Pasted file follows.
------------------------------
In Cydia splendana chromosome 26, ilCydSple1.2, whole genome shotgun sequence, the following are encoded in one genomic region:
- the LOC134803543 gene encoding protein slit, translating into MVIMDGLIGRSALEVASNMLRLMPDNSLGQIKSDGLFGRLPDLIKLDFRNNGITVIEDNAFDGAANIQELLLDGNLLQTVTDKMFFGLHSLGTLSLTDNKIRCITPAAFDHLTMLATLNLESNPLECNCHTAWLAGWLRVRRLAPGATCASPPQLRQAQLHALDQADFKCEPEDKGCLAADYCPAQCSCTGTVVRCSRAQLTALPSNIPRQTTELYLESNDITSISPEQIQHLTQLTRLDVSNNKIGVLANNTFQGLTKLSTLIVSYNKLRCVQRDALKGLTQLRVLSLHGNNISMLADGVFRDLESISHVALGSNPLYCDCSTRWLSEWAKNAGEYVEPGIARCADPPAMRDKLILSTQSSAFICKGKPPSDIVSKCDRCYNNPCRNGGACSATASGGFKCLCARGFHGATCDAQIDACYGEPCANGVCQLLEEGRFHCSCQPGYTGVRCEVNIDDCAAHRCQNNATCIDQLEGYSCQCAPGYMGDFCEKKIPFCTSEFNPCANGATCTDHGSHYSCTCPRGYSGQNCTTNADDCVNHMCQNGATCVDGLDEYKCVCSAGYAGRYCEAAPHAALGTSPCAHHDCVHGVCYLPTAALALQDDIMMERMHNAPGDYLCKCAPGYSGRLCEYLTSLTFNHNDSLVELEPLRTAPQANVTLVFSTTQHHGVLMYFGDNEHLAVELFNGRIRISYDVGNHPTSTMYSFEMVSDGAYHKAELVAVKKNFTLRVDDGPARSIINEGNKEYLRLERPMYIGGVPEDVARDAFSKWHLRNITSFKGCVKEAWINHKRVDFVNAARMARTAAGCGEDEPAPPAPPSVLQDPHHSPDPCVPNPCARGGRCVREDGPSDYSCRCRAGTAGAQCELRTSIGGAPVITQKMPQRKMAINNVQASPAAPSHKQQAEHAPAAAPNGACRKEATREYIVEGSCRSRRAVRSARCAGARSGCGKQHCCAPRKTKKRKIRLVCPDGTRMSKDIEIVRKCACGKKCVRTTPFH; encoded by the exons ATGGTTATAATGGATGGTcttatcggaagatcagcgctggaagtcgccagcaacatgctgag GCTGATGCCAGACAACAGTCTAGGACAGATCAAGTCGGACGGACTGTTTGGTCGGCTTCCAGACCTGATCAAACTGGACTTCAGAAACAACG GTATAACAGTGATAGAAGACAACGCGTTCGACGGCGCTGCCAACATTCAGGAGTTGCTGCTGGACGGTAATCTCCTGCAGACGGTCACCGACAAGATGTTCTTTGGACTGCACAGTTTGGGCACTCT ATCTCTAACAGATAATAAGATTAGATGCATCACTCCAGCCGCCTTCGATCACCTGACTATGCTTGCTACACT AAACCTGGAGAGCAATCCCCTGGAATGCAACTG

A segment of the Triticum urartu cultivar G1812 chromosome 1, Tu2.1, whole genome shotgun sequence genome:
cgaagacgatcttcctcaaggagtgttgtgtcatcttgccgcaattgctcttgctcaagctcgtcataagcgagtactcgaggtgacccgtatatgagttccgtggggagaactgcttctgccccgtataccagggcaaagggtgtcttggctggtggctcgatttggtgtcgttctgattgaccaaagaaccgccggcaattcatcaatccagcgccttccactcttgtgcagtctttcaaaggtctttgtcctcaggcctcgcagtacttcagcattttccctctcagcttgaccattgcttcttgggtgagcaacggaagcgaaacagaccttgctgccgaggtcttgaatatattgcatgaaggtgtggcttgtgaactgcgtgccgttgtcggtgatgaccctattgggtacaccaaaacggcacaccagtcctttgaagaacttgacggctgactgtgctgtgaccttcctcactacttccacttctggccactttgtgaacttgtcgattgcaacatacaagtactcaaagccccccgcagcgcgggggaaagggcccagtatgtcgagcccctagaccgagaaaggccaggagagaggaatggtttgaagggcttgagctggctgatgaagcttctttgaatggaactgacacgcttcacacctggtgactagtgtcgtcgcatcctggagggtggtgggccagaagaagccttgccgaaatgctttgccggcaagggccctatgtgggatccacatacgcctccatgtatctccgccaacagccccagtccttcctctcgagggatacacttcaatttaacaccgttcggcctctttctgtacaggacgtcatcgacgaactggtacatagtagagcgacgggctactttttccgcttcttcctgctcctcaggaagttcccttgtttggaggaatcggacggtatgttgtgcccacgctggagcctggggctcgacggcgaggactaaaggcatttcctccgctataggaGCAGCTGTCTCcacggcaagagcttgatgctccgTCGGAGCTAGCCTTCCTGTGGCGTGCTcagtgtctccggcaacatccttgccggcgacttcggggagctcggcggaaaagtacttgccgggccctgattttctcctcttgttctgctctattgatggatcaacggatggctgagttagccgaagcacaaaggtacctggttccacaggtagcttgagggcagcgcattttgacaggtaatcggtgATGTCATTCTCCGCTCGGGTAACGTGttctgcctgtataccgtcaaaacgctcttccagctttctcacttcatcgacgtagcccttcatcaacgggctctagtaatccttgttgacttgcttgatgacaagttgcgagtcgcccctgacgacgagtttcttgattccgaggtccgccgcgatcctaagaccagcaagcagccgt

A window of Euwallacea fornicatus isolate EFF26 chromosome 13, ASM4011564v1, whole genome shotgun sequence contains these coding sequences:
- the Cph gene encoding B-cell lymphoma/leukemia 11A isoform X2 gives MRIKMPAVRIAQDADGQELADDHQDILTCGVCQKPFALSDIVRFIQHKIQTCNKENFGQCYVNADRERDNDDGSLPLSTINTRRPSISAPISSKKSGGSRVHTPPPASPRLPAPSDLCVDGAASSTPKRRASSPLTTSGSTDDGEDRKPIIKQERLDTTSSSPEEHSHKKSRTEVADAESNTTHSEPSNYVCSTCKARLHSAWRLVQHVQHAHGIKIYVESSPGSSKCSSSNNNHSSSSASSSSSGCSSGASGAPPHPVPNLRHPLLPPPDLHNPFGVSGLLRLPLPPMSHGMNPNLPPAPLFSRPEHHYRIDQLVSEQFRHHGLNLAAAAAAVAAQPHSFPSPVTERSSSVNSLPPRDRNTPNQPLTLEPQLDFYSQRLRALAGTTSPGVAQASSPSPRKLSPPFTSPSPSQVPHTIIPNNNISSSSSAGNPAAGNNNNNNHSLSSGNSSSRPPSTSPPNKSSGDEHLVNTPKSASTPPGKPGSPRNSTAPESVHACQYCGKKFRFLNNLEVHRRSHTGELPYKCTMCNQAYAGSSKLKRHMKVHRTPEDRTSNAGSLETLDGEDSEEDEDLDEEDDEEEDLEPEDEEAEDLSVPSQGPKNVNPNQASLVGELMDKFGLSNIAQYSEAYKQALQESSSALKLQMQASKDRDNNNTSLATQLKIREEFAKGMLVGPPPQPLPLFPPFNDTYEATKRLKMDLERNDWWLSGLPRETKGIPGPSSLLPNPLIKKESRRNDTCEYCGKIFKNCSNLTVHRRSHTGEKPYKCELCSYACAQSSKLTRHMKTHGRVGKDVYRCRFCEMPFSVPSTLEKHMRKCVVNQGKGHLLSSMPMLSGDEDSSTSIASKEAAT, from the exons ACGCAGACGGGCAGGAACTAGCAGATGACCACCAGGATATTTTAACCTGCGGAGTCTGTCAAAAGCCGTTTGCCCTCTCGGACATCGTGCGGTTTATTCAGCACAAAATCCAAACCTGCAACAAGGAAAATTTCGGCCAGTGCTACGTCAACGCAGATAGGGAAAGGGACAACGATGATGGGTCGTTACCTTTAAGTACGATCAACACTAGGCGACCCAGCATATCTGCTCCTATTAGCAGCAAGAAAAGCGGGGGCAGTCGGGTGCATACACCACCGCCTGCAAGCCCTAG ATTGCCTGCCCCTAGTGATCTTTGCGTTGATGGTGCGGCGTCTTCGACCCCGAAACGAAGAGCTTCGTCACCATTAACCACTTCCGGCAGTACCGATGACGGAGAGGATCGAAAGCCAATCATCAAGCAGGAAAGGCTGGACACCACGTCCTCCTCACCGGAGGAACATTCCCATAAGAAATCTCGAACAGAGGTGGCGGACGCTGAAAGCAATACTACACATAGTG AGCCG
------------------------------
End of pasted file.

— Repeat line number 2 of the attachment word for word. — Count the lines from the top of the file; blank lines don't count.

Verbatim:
- the LOC134803543 gene encoding protein slit, translating into MVIMDGLIGRSALEVASNMLRLMPDNSLGQIKSDGLFGRLPDLIKLDFRNNGITVIEDNAFDGAANIQELLLDGNLLQTVTDKMFFGLHSLGTLSLTDNKIRCITPAAFDHLTMLATLNLESNPLECNCHTAWLAGWLRVRRLAPGATCASPPQLRQAQLHALDQADFKCEPEDKGCLAADYCPAQCSCTGTVVRCSRAQLTALPSNIPRQTTELYLESNDITSISPEQIQHLTQLTRLDVSNNKIGVLANNTFQGLTKLSTLIVSYNKLRCVQRDALKGLTQLRVLSLHGNNISMLADGVFRDLESISHVALGSNPLYCDCSTRWLSEWAKNAGEYVEPGIARCADPPAMRDKLILSTQSSAFICKGKPPSDIVSKCDRCYNNPCRNGGACSATASGGFKCLCARGFHGATCDAQIDACYGEPCANGVCQLLEEGRFHCSCQPGYTGVRCEVNIDDCAAHRCQNNATCIDQLEGYSCQCAPGYMGDFCEKKIPFCTSEFNPCANGATCTDHGSHYSCTCPRGYSGQNCTTNADDCVNHMCQNGATCVDGLDEYKCVCSAGYAGRYCEAAPHAALGTSPCAHHDCVHGVCYLPTAALALQDDIMMERMHNAPGDYLCKCAPGYSGRLCEYLTSLTFNHNDSLVELEPLRTAPQANVTLVFSTTQHHGVLMYFGDNEHLAVELFNGRIRISYDVGNHPTSTMYSFEMVSDGAYHKAELVAVKKNFTLRVDDGPARSIINEGNKEYLRLERPMYIGGVPEDVARDAFSKWHLRNITSFKGCVKEAWINHKRVDFVNAARMARTAAGCGEDEPAPPAPPSVLQDPHHSPDPCVPNPCARGGRCVREDGPSDYSCRCRAGTAGAQCELRTSIGGAPVITQKMPQRKMAINNVQASPAAPSHKQQAEHAPAAAPNGACRKEATREYIVEGSCRSRRAVRSARCAGARSGCGKQHCCAPRKTKKRKIRLVCPDGTRMSKDIEIVRKCACGKKCVRTTPFH; encoded by the exons ATGGTTATAATGGATGGTcttatcggaagatcagcgctggaagtcgccagcaacatgctgag GCTGATGCCAGACAACAGTCTAGGACAGATCAAGTCGGACGGACTGTTTGGTCGGCTTCCAGACCTGATCAAACTGGACTTCAGAAACAACG GTATAACAGTGATAGAAGACAACGCGTTCGACGGCGCTGCCAACATTCAGGAGTTGCTGCTGGACGGTAATCTCCTGCAGACGGTCACCGACAAGATGTTCTTTGGACTGCACAGTTTGGGCACTCT ATCTCTAACAGATAATAAGATTAGATGCATCACTCCAGCCGCCTTCGATCACCTGACTATGCTTGCTACACT AAACCTGGAGAGCAATCCCCTGGAATGCAACTG